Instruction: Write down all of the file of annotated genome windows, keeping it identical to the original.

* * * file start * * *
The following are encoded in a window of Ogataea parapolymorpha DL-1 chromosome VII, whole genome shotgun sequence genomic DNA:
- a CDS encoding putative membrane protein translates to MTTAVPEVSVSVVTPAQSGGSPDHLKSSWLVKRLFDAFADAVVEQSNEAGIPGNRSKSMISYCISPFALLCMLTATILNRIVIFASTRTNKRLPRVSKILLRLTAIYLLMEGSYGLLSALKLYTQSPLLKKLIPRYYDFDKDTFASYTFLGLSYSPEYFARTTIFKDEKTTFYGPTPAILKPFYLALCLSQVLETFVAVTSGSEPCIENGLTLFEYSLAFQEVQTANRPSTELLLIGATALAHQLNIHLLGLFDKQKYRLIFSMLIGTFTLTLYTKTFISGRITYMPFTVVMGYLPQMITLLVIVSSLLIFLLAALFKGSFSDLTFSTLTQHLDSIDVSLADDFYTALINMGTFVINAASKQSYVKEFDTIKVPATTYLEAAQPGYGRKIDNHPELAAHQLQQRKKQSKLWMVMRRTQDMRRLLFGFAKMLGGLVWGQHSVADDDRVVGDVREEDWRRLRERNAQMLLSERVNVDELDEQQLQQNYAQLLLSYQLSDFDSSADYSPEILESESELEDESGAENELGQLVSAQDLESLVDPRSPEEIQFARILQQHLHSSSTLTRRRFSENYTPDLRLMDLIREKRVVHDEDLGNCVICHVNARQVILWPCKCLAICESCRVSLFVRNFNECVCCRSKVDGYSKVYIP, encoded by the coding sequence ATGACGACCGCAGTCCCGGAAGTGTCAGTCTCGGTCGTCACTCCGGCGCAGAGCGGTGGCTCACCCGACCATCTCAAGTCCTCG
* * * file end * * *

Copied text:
The following are encoded in a window of Ogataea parapolymorpha DL-1 chromosome VII, whole genome shotgun sequence genomic DNA:
- a CDS encoding putative membrane protein translates to MTTAVPEVSVSVVTPAQSGGSPDHLKSSWLVKRLFDAFADAVVEQSNEAGIPGNRSKSMISYCISPFALLCMLTATILNRIVIFASTRTNKRLPRVSKILLRLTAIYLLMEGSYGLLSALKLYTQSPLLKKLIPRYYDFDKDTFASYTFLGLSYSPEYFARTTIFKDEKTTFYGPTPAILKPFYLALCLSQVLETFVAVTSGSEPCIENGLTLFEYSLAFQEVQTANRPSTELLLIGATALAHQLNIHLLGLFDKQKYRLIFSMLIGTFTLTLYTKTFISGRITYMPFTVVMGYLPQMITLLVIVSSLLIFLLAALFKGSFSDLTFSTLTQHLDSIDVSLADDFYTALINMGTFVINAASKQSYVKEFDTIKVPATTYLEAAQPGYGRKIDNHPELAAHQLQQRKKQSKLWMVMRRTQDMRRLLFGFAKMLGGLVWGQHSVADDDRVVGDVREEDWRRLRERNAQMLLSERVNVDELDEQQLQQNYAQLLLSYQLSDFDSSADYSPEILESESELEDESGAENELGQLVSAQDLESLVDPRSPEEIQFARILQQHLHSSSTLTRRRFSENYTPDLRLMDLIREKRVVHDEDLGNCVICHVNARQVILWPCKCLAICESCRVSLFVRNFNECVCCRSKVDGYSKVYIP, encoded by the coding sequence ATGACGACCGCAGTCCCGGAAGTGTCAGTCTCGGTCGTCACTCCGGCGCAGAGCGGTGGCTCACCCGACCATCTCAAGTCCTCG